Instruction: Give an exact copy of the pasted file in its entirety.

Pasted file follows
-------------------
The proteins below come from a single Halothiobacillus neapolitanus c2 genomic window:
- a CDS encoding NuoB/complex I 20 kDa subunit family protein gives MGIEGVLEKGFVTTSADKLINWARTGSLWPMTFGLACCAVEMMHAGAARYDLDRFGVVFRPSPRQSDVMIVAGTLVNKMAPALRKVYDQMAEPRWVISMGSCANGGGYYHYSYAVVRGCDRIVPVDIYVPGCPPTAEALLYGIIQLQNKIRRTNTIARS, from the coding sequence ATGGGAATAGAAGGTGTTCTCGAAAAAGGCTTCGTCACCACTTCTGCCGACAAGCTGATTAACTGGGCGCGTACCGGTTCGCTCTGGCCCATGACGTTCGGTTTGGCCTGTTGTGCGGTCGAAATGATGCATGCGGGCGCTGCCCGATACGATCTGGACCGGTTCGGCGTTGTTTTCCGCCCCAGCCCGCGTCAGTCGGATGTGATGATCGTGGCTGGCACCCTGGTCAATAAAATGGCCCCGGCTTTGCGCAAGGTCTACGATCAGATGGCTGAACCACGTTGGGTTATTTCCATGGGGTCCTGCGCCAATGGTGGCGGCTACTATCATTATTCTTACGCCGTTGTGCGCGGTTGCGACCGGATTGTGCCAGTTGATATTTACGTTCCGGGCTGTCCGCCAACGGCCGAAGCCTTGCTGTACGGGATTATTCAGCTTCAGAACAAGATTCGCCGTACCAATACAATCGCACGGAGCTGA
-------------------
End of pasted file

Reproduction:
The proteins below come from a single Halothiobacillus neapolitanus c2 genomic window:
- a CDS encoding NuoB/complex I 20 kDa subunit family protein gives MGIEGVLEKGFVTTSADKLINWARTGSLWPMTFGLACCAVEMMHAGAARYDLDRFGVVFRPSPRQSDVMIVAGTLVNKMAPALRKVYDQMAEPRWVISMGSCANGGGYYHYSYAVVRGCDRIVPVDIYVPGCPPTAEALLYGIIQLQNKIRRTNTIARS, from the coding sequence ATGGGAATAGAAGGTGTTCTCGAAAAAGGCTTCGTCACCACTTCTGCCGACAAGCTGATTAACTGGGCGCGTACCGGTTCGCTCTGGCCCATGACGTTCGGTTTGGCCTGTTGTGCGGTCGAAATGATGCATGCGGGCGCTGCCCGATACGATCTGGACCGGTTCGGCGTTGTTTTCCGCCCCAGCCCGCGTCAGTCGGATGTGATGATCGTGGCTGGCACCCTGGTCAATAAAATGGCCCCGGCTTTGCGCAAGGTCTACGATCAGATGGCTGAACCACGTTGGGTTATTTCCATGGGGTCCTGCGCCAATGGTGGCGGCTACTATCATTATTCTTACGCCGTTGTGCGCGGTTGCGACCGGATTGTGCCAGTTGATATTTACGTTCCGGGCTGTCCGCCAACGGCCGAAGCCTTGCTGTACGGGATTATTCAGCTTCAGAACAAGATTCGCCGTACCAATACAATCGCACGGAGCTGA